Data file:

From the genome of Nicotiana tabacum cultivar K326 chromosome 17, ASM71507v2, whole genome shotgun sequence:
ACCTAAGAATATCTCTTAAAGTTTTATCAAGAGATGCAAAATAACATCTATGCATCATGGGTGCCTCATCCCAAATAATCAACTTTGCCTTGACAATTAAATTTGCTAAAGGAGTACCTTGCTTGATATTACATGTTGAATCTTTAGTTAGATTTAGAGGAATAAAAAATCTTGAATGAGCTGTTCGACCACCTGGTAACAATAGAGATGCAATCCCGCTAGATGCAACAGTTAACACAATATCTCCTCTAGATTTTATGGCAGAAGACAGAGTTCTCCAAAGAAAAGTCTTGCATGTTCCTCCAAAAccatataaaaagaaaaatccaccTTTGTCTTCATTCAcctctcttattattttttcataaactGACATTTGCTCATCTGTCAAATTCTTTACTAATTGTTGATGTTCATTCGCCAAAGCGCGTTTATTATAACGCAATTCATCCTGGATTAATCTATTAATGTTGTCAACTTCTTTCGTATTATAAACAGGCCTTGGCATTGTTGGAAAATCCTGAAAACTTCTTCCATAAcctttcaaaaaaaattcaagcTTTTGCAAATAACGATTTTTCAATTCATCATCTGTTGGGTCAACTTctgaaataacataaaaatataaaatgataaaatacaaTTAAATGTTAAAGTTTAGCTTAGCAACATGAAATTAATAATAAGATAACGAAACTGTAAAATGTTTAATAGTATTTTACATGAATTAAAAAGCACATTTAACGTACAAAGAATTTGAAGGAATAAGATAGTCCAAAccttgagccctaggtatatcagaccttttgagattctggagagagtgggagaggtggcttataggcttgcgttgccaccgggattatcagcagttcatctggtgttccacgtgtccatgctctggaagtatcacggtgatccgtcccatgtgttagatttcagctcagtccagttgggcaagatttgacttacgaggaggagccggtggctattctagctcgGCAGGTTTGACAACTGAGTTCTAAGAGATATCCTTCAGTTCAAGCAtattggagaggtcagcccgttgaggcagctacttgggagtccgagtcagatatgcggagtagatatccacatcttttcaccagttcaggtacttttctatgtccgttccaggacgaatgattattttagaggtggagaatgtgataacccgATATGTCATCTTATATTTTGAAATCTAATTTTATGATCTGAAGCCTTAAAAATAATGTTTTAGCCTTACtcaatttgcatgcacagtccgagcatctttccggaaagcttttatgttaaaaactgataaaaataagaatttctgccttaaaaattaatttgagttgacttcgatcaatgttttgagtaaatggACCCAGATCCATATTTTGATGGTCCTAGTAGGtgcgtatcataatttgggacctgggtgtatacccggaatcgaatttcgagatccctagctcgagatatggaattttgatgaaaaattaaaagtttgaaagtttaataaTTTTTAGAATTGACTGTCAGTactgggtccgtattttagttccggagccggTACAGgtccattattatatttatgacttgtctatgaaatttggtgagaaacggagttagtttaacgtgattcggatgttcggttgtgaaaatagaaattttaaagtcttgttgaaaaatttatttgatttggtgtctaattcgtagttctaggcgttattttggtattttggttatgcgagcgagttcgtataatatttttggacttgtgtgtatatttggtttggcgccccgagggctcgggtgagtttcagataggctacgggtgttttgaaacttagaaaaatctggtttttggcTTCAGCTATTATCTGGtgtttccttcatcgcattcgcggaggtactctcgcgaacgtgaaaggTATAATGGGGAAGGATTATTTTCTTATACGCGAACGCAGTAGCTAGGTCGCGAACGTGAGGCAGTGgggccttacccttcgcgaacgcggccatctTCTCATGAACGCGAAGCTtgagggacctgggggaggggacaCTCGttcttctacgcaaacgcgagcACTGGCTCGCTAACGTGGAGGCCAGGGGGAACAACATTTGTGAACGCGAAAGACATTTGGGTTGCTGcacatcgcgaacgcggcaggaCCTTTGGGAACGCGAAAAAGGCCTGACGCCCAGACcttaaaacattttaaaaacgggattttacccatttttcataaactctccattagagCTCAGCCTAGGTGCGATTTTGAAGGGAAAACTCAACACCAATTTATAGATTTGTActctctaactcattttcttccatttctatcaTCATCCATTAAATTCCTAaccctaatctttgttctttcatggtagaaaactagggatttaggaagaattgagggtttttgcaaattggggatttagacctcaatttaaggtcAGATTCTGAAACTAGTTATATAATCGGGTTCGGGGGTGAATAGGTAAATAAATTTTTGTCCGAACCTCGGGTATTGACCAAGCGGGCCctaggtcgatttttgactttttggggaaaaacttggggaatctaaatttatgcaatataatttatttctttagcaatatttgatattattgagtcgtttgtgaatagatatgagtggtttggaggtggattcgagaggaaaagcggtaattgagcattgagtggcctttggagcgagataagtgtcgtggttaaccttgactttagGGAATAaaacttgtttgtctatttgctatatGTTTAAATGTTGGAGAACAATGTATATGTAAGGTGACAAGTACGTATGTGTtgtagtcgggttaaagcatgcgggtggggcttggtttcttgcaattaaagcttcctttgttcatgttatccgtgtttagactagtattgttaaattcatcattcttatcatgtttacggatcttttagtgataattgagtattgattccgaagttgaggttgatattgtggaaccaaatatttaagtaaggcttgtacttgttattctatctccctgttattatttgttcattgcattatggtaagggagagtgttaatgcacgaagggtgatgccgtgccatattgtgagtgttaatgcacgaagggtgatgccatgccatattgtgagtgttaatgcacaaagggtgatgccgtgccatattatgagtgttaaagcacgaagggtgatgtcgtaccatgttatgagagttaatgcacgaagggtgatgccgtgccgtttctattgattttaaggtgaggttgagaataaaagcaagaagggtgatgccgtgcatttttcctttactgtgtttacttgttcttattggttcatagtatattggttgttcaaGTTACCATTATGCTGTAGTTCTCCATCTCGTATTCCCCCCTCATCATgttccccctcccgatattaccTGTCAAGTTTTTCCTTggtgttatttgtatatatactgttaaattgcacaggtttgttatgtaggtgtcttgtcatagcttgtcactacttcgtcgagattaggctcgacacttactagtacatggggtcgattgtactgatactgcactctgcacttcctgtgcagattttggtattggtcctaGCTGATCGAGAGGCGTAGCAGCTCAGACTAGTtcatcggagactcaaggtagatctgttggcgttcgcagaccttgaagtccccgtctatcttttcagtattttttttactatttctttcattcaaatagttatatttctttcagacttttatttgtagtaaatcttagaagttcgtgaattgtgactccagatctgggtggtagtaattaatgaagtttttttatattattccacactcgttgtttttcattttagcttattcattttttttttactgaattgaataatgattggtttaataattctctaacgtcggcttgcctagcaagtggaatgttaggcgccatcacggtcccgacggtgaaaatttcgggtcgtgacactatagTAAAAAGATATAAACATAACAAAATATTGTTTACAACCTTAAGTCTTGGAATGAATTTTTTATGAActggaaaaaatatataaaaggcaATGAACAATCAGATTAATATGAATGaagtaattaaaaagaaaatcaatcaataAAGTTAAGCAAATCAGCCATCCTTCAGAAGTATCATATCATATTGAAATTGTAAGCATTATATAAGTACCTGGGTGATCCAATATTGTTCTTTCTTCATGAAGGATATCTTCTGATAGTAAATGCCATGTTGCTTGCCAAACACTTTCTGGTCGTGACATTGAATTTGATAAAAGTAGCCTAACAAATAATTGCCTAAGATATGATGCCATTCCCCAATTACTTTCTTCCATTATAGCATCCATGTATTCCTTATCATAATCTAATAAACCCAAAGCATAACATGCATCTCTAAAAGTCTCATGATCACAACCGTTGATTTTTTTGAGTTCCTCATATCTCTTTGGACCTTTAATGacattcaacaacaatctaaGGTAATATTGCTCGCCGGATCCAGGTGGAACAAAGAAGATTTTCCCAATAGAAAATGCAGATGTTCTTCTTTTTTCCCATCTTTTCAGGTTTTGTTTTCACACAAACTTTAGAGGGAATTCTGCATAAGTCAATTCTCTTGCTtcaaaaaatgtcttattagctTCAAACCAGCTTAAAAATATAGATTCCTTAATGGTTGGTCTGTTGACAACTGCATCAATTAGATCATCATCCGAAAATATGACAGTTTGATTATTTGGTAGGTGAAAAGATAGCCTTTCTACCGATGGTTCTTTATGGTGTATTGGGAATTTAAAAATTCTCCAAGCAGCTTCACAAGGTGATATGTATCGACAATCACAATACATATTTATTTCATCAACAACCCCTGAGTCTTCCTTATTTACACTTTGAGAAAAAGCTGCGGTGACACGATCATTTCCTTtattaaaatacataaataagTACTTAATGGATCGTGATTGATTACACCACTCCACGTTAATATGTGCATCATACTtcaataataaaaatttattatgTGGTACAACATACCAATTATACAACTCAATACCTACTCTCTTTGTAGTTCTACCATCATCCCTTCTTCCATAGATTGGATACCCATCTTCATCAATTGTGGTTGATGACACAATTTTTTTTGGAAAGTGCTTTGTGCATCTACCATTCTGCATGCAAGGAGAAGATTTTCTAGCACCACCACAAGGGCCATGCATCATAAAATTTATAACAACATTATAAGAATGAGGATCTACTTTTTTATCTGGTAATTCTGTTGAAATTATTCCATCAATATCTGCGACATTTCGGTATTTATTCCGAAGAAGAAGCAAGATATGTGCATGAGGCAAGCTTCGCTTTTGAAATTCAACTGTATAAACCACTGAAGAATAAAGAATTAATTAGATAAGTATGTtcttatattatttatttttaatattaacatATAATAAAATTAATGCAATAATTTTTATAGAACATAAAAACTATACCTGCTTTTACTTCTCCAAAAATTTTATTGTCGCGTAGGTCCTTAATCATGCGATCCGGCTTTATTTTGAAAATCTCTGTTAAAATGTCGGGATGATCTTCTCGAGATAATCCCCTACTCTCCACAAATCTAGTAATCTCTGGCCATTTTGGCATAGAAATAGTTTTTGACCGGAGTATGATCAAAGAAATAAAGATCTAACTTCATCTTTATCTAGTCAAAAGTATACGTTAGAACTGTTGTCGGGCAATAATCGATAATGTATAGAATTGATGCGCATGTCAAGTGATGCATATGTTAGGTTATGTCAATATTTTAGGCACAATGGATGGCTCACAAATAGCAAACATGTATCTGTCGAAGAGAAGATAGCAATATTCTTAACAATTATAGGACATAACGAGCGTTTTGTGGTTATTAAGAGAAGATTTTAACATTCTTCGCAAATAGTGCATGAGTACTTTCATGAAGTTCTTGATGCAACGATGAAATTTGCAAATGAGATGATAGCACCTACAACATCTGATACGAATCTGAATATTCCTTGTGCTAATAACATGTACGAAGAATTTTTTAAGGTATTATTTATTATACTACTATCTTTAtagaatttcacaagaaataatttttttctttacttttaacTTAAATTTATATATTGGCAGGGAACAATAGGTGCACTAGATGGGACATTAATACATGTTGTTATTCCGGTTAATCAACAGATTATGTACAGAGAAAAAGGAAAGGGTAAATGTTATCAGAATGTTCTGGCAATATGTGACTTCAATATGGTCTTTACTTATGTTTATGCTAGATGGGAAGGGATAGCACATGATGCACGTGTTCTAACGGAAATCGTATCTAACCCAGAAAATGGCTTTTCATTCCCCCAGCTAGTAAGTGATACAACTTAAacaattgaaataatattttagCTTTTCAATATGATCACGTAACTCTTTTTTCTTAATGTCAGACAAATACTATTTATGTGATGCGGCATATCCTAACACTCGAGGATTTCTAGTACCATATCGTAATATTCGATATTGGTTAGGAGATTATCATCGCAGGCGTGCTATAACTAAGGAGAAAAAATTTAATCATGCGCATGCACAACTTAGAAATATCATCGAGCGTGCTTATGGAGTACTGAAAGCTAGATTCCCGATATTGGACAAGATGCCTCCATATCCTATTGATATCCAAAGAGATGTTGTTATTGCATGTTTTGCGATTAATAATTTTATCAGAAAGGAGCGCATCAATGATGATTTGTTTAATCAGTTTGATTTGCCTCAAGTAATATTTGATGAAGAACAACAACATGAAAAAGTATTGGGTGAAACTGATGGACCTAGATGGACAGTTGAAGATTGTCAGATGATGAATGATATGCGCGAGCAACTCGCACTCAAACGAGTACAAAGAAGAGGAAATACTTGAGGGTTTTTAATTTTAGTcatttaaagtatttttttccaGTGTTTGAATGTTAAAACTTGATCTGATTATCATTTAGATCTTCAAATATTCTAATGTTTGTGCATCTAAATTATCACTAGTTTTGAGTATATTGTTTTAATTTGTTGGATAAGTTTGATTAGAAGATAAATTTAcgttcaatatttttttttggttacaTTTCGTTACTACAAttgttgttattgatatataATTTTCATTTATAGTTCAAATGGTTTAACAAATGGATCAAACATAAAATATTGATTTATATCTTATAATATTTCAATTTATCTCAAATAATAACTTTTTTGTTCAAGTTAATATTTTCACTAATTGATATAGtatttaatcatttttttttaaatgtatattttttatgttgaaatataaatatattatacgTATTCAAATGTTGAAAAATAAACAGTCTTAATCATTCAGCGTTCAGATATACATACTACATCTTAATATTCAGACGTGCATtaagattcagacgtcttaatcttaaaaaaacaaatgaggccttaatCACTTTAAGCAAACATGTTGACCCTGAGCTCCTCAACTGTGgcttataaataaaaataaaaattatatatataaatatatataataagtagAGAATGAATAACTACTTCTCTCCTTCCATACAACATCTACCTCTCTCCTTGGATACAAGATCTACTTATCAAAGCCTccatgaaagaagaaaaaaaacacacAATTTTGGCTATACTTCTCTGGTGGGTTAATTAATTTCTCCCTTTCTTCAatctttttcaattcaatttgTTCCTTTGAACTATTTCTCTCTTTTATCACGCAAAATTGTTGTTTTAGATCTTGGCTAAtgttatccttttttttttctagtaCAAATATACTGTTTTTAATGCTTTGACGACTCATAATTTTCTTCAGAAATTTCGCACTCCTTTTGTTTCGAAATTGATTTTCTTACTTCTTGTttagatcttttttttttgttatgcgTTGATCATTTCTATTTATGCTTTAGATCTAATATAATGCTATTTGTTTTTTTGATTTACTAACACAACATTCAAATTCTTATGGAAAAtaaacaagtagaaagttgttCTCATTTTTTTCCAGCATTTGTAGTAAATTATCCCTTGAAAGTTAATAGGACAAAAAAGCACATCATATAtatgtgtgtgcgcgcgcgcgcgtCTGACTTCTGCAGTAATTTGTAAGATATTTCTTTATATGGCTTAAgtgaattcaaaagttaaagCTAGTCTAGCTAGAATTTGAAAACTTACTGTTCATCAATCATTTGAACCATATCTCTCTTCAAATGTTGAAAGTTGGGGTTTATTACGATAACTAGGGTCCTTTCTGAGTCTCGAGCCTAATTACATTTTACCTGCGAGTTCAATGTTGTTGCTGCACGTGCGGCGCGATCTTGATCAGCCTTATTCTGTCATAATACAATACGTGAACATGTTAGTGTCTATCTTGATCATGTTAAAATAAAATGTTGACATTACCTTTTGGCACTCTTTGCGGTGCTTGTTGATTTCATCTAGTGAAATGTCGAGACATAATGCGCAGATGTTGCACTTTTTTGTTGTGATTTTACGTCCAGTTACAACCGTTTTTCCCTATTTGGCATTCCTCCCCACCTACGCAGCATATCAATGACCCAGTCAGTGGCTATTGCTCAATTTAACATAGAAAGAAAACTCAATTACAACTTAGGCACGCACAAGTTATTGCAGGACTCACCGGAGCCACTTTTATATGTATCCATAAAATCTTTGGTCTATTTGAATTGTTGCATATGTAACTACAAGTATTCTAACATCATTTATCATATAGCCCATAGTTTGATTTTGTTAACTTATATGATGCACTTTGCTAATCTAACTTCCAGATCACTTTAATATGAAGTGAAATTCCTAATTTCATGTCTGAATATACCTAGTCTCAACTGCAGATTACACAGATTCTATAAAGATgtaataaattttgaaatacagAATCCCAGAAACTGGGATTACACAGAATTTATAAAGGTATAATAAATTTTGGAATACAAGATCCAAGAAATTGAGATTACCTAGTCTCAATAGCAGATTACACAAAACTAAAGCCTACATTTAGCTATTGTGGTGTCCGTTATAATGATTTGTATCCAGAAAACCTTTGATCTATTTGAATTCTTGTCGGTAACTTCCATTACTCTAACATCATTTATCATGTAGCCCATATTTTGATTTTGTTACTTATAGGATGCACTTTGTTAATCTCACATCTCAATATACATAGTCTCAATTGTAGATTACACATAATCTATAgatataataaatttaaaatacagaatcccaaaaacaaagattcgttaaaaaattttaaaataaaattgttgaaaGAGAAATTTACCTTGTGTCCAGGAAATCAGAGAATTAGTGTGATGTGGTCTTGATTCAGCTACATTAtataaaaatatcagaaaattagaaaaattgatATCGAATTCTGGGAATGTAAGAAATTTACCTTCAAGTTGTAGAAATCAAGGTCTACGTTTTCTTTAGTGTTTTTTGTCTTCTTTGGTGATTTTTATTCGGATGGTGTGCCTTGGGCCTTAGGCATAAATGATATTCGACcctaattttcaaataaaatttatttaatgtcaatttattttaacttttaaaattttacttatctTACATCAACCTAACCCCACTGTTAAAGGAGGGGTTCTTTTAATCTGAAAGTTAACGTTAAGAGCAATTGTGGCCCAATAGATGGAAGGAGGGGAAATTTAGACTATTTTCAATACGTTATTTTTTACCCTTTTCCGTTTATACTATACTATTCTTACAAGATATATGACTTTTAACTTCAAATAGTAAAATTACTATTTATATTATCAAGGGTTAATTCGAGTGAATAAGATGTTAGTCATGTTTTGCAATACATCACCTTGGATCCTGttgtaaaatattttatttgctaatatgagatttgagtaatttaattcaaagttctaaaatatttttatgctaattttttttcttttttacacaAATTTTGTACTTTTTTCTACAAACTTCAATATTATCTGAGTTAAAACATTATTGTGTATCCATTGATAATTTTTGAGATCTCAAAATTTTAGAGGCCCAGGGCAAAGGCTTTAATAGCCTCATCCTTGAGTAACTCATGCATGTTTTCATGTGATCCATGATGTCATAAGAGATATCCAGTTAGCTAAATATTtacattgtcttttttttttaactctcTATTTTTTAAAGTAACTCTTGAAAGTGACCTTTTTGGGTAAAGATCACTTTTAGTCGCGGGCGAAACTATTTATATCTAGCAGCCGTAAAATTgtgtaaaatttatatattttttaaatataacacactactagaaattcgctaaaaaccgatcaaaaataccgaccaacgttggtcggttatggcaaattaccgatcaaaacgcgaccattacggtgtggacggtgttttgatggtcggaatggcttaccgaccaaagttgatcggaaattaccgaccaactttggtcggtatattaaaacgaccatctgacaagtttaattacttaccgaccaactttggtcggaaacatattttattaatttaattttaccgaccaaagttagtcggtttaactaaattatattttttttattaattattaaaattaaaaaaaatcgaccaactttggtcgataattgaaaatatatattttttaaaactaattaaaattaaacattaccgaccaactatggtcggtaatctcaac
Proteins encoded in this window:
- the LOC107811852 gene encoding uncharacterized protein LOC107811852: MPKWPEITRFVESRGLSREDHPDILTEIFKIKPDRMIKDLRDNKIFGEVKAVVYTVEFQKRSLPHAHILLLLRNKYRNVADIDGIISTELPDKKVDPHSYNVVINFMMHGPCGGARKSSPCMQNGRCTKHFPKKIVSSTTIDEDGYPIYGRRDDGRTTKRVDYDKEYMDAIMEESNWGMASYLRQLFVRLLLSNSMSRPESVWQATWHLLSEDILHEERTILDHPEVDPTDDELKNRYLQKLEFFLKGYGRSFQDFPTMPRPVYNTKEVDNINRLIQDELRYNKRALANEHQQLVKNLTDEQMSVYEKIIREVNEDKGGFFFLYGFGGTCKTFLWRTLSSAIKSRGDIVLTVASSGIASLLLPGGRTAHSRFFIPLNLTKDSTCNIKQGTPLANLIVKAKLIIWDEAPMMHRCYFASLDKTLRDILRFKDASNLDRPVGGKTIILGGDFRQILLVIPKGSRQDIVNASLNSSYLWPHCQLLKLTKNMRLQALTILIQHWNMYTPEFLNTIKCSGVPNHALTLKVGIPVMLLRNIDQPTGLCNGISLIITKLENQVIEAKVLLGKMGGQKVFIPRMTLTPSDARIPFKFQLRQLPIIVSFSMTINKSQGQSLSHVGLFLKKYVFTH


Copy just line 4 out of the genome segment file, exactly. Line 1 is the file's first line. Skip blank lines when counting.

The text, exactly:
- the LOC107811852 gene encoding uncharacterized protein LOC107811852: MPKWPEITRFVESRGLSREDHPDILTEIFKIKPDRMIKDLRDNKIFGEVKAVVYTVEFQKRSLPHAHILLLLRNKYRNVADIDGIISTELPDKKVDPHSYNVVINFMMHGPCGGARKSSPCMQNGRCTKHFPKKIVSSTTIDEDGYPIYGRRDDGRTTKRVDYDKEYMDAIMEESNWGMASYLRQLFVRLLLSNSMSRPESVWQATWHLLSEDILHEERTILDHPEVDPTDDELKNRYLQKLEFFLKGYGRSFQDFPTMPRPVYNTKEVDNINRLIQDELRYNKRALANEHQQLVKNLTDEQMSVYEKIIREVNEDKGGFFFLYGFGGTCKTFLWRTLSSAIKSRGDIVLTVASSGIASLLLPGGRTAHSRFFIPLNLTKDSTCNIKQGTPLANLIVKAKLIIWDEAPMMHRCYFASLDKTLRDILRFKDASNLDRPVGGKTIILGGDFRQILLVIPKGSRQDIVNASLNSSYLWPHCQLLKLTKNMRLQALTILIQHWNMYTPEFLNTIKCSGVPNHALTLKVGIPVMLLRNIDQPTGLCNGISLIITKLENQVIEAKVLLGKMGGQKVFIPRMTLTPSDARIPFKFQLRQLPIIVSFSMTINKSQGQSLSHVGLFLKKYVFTH